Public School Failures Leave Graduates Unemployable

William Marsh would like to hire a couple of good workers for his steel bar manufacturing company in Warminster, Pa. But he has a problem: He can’t find good workers to join his team of about 10 employees. The high school graduates who ought to qualify, he says, are “almost totally unable” to do the basic math and reading his business requires:

(We) give applicants a math test, that includes adding, subtracting, multiplication, division and word problems. It is unusual for an applicant to score 50 percent.

It is remarkable when an applicant is able to perform mathematic operations on fractions.  As an example, we ask, “What is the decimal equivalent of one-half?” It is not that the applicant does not know the answer (which he does not), it is that he does not understand the question. Similar examples could be given for reading comprehension.

Mr. Marsh isn’t just a voice crying in the wilderness: He is one of many manufacturers and business owners in Pennsylvania —and America—suffering from an under-performing educational system. Reporting on the shortage of skilled workers even for small businesses, The Wall Street Journal described one owner whose business installs security alarms and video surveillance. He began giving applicants with no skills a basic alarm manual, and asked them to return when they could operate his alarm panel. None came back.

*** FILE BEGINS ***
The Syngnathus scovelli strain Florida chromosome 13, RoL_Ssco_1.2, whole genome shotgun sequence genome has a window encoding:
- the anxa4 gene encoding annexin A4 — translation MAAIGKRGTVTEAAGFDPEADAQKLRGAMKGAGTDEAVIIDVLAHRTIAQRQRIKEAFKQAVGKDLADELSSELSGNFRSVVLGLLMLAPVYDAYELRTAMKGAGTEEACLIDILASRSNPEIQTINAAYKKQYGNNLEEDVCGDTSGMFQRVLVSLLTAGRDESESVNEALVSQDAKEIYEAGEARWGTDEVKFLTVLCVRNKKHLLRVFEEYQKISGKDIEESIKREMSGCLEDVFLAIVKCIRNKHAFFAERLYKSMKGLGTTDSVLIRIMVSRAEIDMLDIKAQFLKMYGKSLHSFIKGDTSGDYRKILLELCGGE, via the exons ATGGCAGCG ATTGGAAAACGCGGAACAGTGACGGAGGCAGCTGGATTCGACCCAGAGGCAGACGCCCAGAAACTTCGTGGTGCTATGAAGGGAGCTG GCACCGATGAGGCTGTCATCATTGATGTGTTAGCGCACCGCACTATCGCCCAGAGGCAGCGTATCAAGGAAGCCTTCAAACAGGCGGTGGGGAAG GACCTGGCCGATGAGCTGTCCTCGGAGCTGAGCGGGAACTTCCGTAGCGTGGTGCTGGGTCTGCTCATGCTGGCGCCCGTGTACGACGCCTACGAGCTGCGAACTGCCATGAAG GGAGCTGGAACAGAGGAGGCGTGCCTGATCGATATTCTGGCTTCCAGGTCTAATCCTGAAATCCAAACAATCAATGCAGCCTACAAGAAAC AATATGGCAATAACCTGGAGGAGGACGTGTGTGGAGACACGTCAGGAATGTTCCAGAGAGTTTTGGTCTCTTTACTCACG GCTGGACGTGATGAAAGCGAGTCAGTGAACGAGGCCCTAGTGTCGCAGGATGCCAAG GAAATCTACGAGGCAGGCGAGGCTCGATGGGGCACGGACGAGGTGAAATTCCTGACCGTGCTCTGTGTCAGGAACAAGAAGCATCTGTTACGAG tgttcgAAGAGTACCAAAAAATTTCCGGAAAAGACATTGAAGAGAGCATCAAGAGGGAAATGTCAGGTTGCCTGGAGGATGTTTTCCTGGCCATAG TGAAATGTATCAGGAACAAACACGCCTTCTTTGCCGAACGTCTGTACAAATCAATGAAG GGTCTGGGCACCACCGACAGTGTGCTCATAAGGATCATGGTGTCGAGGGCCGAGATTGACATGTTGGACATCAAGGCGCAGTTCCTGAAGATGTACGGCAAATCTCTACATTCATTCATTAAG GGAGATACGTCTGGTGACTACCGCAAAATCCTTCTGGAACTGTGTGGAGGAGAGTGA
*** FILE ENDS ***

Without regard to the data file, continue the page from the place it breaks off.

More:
Beyond business owners, Americans in general recognize public education is struggling. Earlier this month, in a national Gallup poll, Americans ranked public schools fifth—and last—in quality of education, after independent private, parochial/religious, charter and home schools. That translated to only 37 percent of respondents ranking their school as good or excellent. A Rasmussen poll found only 23 percent gave public schools those top ratings.

Marsh says manufacturers can’t wait around while public education in Pennsylvania falters—the future of their workforce depends on school reform. “When we look at constraints to our growth, high on the list is education,” he said.

Expanding school choice, as happened with Pennsylvania’s new opportunity scholarship program, will help get students a better education before they reach employers like Marsh. He should be able to focus on building his business, not worrying if he can find a worker who knows arithmetic.